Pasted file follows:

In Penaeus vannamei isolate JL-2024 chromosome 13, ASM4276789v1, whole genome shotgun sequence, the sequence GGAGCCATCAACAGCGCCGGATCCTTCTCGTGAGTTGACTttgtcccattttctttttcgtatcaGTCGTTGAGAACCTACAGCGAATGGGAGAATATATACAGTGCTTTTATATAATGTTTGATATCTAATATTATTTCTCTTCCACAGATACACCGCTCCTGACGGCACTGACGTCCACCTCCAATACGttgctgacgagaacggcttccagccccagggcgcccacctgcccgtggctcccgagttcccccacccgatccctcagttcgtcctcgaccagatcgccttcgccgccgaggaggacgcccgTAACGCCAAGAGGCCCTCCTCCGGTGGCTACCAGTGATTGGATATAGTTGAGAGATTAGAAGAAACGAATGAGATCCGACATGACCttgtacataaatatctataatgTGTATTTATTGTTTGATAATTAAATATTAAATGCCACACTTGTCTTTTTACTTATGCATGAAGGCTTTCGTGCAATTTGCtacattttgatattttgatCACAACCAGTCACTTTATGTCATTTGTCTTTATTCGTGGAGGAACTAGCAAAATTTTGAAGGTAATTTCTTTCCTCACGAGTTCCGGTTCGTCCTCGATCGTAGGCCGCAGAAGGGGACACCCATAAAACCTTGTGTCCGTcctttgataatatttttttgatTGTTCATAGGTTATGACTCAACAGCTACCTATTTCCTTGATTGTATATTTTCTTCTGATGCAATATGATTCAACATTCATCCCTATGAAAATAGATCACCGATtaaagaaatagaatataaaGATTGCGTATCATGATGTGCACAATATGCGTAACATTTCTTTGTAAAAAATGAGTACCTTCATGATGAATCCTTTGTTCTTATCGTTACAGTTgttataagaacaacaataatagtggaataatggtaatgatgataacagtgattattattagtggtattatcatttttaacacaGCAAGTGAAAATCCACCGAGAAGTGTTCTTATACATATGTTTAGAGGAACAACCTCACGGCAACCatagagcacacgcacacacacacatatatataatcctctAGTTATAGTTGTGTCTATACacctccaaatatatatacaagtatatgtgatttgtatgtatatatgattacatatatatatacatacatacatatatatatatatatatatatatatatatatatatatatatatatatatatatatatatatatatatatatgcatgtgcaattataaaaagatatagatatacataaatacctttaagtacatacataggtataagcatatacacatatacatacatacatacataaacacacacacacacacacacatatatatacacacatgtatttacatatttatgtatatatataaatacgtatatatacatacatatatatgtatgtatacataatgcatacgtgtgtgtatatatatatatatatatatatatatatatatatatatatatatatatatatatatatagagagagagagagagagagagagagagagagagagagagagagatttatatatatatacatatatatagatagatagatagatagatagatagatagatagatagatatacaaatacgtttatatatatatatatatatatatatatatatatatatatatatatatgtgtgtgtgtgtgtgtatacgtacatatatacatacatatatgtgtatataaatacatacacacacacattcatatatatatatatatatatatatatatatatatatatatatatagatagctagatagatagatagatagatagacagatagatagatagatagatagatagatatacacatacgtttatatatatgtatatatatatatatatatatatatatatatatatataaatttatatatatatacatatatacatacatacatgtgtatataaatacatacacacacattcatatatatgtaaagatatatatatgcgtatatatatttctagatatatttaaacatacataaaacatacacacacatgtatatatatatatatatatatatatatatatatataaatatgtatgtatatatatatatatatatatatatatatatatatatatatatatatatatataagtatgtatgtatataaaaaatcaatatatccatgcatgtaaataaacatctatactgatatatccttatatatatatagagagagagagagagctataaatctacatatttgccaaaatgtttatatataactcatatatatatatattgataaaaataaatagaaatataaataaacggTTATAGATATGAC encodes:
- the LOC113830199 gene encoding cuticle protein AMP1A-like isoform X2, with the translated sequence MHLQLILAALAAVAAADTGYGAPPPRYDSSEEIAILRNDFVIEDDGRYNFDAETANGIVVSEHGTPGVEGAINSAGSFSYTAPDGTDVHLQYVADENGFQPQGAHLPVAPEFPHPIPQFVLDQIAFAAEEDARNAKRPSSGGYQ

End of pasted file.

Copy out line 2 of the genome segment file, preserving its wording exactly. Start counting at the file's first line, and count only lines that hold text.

- the LOC113830199 gene encoding cuticle protein AMP1A-like isoform X2, with the translated sequence MHLQLILAALAAVAAADTGYGAPPPRYDSSEEIAILRNDFVIEDDGRYNFDAETANGIVVSEHGTPGVEGAINSAGSFSYTAPDGTDVHLQYVADENGFQPQGAHLPVAPEFPHPIPQFVLDQIAFAAEEDARNAKRPSSGGYQ